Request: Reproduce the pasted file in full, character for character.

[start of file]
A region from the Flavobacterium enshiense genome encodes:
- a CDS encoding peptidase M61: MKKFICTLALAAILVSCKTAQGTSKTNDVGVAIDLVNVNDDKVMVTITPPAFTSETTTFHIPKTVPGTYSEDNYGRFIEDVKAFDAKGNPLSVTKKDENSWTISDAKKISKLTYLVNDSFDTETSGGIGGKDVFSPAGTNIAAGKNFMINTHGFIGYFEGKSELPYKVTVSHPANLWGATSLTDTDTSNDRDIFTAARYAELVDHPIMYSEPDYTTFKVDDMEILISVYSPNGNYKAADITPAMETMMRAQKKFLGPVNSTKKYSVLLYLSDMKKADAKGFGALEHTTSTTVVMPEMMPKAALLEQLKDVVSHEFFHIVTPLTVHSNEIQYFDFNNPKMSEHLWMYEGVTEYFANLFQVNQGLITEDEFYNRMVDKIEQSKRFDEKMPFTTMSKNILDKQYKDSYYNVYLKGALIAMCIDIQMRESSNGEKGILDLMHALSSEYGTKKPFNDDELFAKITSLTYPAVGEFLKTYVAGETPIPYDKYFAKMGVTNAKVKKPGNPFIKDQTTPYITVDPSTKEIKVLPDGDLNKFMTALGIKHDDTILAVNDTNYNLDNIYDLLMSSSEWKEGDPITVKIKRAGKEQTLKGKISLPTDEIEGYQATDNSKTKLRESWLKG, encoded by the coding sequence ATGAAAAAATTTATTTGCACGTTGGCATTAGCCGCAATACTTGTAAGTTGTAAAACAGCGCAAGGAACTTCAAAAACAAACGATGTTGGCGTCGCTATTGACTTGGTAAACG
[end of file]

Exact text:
A region from the Flavobacterium enshiense genome encodes:
- a CDS encoding peptidase M61: MKKFICTLALAAILVSCKTAQGTSKTNDVGVAIDLVNVNDDKVMVTITPPAFTSETTTFHIPKTVPGTYSEDNYGRFIEDVKAFDAKGNPLSVTKKDENSWTISDAKKISKLTYLVNDSFDTETSGGIGGKDVFSPAGTNIAAGKNFMINTHGFIGYFEGKSELPYKVTVSHPANLWGATSLTDTDTSNDRDIFTAARYAELVDHPIMYSEPDYTTFKVDDMEILISVYSPNGNYKAADITPAMETMMRAQKKFLGPVNSTKKYSVLLYLSDMKKADAKGFGALEHTTSTTVVMPEMMPKAALLEQLKDVVSHEFFHIVTPLTVHSNEIQYFDFNNPKMSEHLWMYEGVTEYFANLFQVNQGLITEDEFYNRMVDKIEQSKRFDEKMPFTTMSKNILDKQYKDSYYNVYLKGALIAMCIDIQMRESSNGEKGILDLMHALSSEYGTKKPFNDDELFAKITSLTYPAVGEFLKTYVAGETPIPYDKYFAKMGVTNAKVKKPGNPFIKDQTTPYITVDPSTKEIKVLPDGDLNKFMTALGIKHDDTILAVNDTNYNLDNIYDLLMSSSEWKEGDPITVKIKRAGKEQTLKGKISLPTDEIEGYQATDNSKTKLRESWLKG, encoded by the coding sequence ATGAAAAAATTTATTTGCACGTTGGCATTAGCCGCAATACTTGTAAGTTGTAAAACAGCGCAAGGAACTTCAAAAACAAACGATGTTGGCGTCGCTATTGACTTGGTAAACG